After a short-lived MK3, the MK4 was unveiled in 1979 with a slightly altered front end with a smaller grille. This was the basic formula that continued till the end of the Ambassador’s production run in 2014. “There were cosmetic changes for Mark II, Mark III and Mark IV over the years as each edition was launched but the only concrete change that was actually made in the car was changing its overhead valve engine to a side valve engine. After this, till the 1990s, no major mechanical changes were incorporated. A little tinkering was done here and there about the looks of the car and that was it. In the late Nineties, the diesel engine was introduced. But by then, the Ambassador was fast losing ground to other competitors. It was a much delayed attempt to catch up with the competition. The bars had been raised in the Indian market with the liberalization of economy and it was tough to survive if one failed to move with the times, and HM unfortunately did not notice or chose to ignore the lines written on the walls,” explains Mukerjee. 

“The Maruti automobile factory was set up at the initiative of Sanjay Gandhi in the 1980s but it was a failure from the word go. It was ill-conceived and nothing concrete materialized from the much-hyped project. After liberalization of economy in the Nineties, Suzuki Motor Corporation, the Japanese multinational automobile company stepped in and this was the beginning of the downhill journey of HM. Although three generations of Birlas had been running the show by then, they did absolutely nothing to modernize the factory. Later, they did introduce Contessa but that also did not do well in the market because by then Japan had introduced much advanced technology and more attractive designs in the Indian market. The Birlas opted for half-hearted patchwork, picking up discarded designs and machines from the UK and grafting to overhaul the Ambassador and this compacency boomeranged. The state-of-the-art Japanese technology was far superior and as days went, it was evident that the Ambassador with its bulky Fifties’ body and outdated mechanism was gradually losing the battle,” rues Mr Mukerjee.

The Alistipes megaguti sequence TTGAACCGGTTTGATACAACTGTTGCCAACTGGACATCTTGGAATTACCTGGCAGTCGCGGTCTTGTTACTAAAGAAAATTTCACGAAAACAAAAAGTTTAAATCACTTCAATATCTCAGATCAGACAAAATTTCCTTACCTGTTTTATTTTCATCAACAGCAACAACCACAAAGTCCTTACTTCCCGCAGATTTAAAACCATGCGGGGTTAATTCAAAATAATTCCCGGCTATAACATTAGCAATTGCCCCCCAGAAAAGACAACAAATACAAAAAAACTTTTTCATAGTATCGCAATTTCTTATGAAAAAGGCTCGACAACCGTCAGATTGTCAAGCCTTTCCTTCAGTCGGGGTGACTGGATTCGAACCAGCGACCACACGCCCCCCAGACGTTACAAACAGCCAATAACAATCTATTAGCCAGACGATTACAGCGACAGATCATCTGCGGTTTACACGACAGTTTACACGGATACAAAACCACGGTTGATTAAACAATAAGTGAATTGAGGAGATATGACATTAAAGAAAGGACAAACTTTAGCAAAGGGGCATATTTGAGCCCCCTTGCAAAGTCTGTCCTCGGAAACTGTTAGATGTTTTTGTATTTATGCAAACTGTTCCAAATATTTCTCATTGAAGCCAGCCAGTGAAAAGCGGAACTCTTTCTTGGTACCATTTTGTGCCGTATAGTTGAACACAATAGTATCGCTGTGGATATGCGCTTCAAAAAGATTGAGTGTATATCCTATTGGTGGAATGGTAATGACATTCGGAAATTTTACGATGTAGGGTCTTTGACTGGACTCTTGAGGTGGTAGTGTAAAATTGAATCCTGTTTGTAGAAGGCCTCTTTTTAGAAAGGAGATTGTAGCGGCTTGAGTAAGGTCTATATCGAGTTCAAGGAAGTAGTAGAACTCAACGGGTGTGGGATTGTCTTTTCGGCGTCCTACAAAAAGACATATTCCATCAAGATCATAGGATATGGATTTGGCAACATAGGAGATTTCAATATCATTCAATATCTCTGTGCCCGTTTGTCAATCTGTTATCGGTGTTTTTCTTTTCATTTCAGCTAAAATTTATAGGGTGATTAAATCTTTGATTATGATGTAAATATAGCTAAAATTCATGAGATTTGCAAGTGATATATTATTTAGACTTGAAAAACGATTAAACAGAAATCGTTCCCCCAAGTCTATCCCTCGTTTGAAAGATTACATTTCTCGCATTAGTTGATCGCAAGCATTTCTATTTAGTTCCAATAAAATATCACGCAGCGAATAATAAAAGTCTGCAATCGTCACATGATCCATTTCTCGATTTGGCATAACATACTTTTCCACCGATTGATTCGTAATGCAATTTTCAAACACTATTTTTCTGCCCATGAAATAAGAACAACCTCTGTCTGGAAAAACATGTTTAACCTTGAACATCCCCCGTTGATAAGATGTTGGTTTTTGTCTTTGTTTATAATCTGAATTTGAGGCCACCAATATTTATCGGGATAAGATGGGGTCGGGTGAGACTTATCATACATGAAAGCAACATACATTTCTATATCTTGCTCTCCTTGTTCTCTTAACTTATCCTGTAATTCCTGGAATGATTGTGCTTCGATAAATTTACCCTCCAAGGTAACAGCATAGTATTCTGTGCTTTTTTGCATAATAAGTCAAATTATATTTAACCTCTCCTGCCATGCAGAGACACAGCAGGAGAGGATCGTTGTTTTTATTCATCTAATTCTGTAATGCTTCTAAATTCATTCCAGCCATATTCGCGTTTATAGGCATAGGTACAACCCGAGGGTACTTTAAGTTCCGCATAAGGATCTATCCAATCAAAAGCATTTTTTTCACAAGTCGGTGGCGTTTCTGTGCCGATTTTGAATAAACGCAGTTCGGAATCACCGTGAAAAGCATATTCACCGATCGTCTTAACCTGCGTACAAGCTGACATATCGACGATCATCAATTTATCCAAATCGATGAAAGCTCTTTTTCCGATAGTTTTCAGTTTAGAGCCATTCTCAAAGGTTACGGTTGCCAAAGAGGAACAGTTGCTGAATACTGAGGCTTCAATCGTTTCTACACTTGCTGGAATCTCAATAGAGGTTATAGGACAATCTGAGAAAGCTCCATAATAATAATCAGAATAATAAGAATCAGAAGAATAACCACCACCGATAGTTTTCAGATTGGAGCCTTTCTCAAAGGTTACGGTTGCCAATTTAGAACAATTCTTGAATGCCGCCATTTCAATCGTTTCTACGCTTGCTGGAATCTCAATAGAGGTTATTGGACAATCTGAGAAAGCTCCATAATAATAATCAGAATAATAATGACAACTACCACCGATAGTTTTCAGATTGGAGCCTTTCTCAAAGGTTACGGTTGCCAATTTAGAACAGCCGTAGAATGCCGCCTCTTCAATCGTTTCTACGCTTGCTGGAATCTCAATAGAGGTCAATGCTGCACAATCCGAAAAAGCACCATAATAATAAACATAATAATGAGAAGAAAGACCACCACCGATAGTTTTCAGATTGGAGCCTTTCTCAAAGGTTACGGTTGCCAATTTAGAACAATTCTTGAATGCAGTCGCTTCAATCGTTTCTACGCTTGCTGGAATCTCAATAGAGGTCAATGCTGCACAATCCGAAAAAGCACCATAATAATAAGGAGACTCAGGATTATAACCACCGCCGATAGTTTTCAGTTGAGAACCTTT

There were other problems as well. Labour unrest was a major issue. The plant was not looked after well, and no initiative was taken to modernize the factory. As a result, people were losing their trust on the durability and dependability of Ambassador. In fact, people who bought Ambys (fondly nicknamed) in the late Eighties faced numerous technical snags. There was a common maxim that Ambassador buyers were compelled to take their newly bought vehicles to garages for a thorough check up after delivery because the vehicles were so shoddily assembled that different body parts like the handles would fall off… and these are the reasons why manufacturing of Ambassadors had to be stalled.

In the 1990s, the only place where one could spot the car was inside the garage of government officials. Ambassador, the ‘grand ol’ indestructible vehicle’ failed to capitalize on the market and eventually lost out when the-then Prime Minister, Atal Bihari Vajpayee replaced his Ambassador with a BMW SUV.

Although Hindustan Motors stopped Ambassador’s production in 2014, one can still spot them on the road – mostly as the quintessential yellow or black and yellow taxis. But now even this segment is facing stiff competition from new-age taxi service companies, such as Uber and Ola. Preferences of independent taxi owners are also changing fast. The overall journey of the Ambassador can be summed up as “from a classic car to a taxi, and then neither”. In a BBC show, Top Gear, it was pitched against a variety of other vehicles and it came out as a clear winner. But this wasn’t enough to bring its status back into the market. 

However, the Ambassador is expected to make a comeback in a new French avatar. The Hind Motor Financial Corporation of India (HMFCI) is collaborating with French automobile company Peugeot to bring out the Ambassador 2.0. According to media reports, the revamped car will hit Indian roads in two years. The production will take place at Hindustan Motors’ Chennai plant, which is operated by HMFCI, an affiliate company of the CK Birla Group.

In an interview to Times of India, HM Director Uttam Bose stated that the joint venture between Peugeot and HM is working on the design and engine of the classic car. “Mechanical and design work for the new engine has reached an advanced stage,” he added.

HM’s Chennai plant used to produce Mitsubishi cars, while the Uttarpara plant in West Bengal manufactured the Ambassador. The last of the classic cars rolled out the Uttarpara factory in 2014. The Hindustan Motors Ambassador once held 75% market share in the Indian automobile market and faced a tough challenge from more affordable and smaller cars like Maruti 800.